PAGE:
Fig. 1.5. Colima volcano in Mexico, also known as Volcán Fuego or Fuego de Colima, is one of Central America's most active volcanoes. It rises to 3,850 m (12,631 feet) and can be climbed during times of repose, though it is safer to view it by climbing its older, snow-capped neighbor, Nevado de Colima. Fuego can be extremely dangerous. Its historic activity has included violent explosive eruptions, pyroclastic flows, and debris avalanches which have threatened the nearby city of Colima. The city and the surrounding region are rich in history and archeological remains. (Photograph by the author.)

is Guatemala's Santiaguito dome, which has been growing on the flanks of the extremely dangerous Santa María volcano since 1922 (Fig. 1.6). Santiaguito sends out thick, pasty lava flows that move slowly and occasionally some explosions and pyroclastic flows. The volcano is, unfortunately, not an easy or safe place to visit. Pacaya and Fuego, also in Guatemala, are two very active volcanoes that have mildly explosive (Strombolian) eruptions and are better choices for a visit. Eruptions from Pacaya can often be seen from Guatemala City, the country's capital. El Salvador has Izalco, which was known as the Lighthouse of the Pacific until the nearly continuous activity stopped in

Santa Maria And Ring Fire

Fig. 1.6. Santa Maria volcano in Guatemala (right) erupted violently in 1902, devastating a large area of the country. Since 1922, the Santiaguito lava dome (left) has been growing at the base of the 1902 eruption crater. The growth of the dome is marked by almost continuous minor explosions and often by lava extrusions and more violent events. Santiaguito is considered very dangerous, but depending on conditions at the time, the volcano can be viewed safely from a distance. In 1929, a large pyroclastic flow from Santiaguito killed at least several hundred people; some report as many as 5,000. Guatemala is home to several other active volcanoes. (Photograph courtesy of Vincent Realmuto.)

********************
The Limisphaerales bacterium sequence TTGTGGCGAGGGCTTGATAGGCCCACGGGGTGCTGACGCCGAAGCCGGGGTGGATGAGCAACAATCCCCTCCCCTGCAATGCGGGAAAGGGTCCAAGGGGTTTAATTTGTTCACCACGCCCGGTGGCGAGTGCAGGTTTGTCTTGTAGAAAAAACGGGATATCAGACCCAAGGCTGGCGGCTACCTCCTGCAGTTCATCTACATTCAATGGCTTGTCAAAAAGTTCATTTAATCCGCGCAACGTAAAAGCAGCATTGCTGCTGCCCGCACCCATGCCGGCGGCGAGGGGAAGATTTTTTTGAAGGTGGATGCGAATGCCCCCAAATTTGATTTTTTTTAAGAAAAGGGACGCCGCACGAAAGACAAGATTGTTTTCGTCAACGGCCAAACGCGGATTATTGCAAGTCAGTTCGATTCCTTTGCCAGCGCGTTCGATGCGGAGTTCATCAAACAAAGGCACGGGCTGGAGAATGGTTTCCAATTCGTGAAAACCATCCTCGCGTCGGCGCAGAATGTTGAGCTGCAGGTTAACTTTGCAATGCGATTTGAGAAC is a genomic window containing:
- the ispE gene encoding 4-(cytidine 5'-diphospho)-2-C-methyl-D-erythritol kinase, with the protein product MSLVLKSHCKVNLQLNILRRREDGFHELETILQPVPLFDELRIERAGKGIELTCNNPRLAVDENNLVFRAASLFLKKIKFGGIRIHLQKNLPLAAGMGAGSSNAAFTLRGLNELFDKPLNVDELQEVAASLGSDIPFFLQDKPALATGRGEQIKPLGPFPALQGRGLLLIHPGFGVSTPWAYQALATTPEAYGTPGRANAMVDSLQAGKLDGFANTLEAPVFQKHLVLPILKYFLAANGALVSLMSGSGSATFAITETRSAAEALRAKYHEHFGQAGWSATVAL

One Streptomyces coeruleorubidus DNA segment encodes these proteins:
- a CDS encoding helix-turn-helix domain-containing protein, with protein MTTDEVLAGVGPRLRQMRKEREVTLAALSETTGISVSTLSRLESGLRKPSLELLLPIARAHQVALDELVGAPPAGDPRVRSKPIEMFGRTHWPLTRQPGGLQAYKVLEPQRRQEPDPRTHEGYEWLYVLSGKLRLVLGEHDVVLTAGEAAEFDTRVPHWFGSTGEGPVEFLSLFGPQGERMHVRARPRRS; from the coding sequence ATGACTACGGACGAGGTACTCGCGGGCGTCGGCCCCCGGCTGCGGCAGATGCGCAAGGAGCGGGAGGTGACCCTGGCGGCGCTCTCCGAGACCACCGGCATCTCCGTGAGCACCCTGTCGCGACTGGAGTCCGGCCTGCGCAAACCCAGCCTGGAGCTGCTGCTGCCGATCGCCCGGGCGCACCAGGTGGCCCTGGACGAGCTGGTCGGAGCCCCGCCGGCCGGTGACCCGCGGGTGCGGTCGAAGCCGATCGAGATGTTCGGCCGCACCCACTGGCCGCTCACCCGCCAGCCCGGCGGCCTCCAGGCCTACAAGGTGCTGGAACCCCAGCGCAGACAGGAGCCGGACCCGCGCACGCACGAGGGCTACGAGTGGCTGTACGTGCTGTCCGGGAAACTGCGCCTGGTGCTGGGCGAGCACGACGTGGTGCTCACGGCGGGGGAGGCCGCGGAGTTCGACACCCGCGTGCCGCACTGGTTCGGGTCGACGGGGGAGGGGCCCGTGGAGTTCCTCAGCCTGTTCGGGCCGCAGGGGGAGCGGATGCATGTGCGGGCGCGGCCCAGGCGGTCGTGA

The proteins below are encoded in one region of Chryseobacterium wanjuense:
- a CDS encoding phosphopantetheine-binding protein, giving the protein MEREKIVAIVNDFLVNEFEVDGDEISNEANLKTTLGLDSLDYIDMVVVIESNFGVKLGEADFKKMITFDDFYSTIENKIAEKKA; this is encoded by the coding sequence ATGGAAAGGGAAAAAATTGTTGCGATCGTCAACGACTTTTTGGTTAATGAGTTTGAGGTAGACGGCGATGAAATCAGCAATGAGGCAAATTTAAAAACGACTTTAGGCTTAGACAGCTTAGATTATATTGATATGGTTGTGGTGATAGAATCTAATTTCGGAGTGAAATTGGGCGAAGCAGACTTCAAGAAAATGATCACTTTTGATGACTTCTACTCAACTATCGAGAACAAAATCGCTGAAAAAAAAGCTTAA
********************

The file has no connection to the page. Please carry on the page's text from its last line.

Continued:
Fig. 1.6. Santa Maria volcano in Guatemala (right) erupted violently in 1902, devastating a large area of the country. Since 1922, the Santiaguito lava dome (left) has been growing at the base of the 1902 eruption crater. The growth of the dome is marked by almost continuous minor explosions and often by lava extrusions and more violent events. Santiaguito is considered very dangerous, but depending on conditions at the time, the volcano can be viewed safely from a distance. In 1929, a large pyroclastic flow from Santiaguito killed at least several hundred people; some report as many as 5,000. Guatemala is home to several other active volcanoes. (Photograph courtesy of Vincent Realmuto.)

1966 - just as a volcano hotel was being built. Nicaragua is home to Cerro Negro and Masaya, two very active volcanoes that would be very attractive destinations if the country became more politically stable. Although maidens are no longer thrown into the lava lake at Masaya, visitors should remember that some Central American countries can be as volatile as their volcanoes.

An exception to the above caution about Central America is the tiny, ecologically-conscious nation of Costa Rica. This is an easy country to travel in, as its politics are peaceful and its tourism well developed. Costa Rica was one of the countries that pioneered the concept of "eco-tours" and has become a popular vacation spot destination for environmentalists. The country's most active volcanoes are the very active (and dangerous) Arenal, the spectacular Poas, the easily accessible Irazu, and the little-known Turrialba, located in an exceptionally scenic region.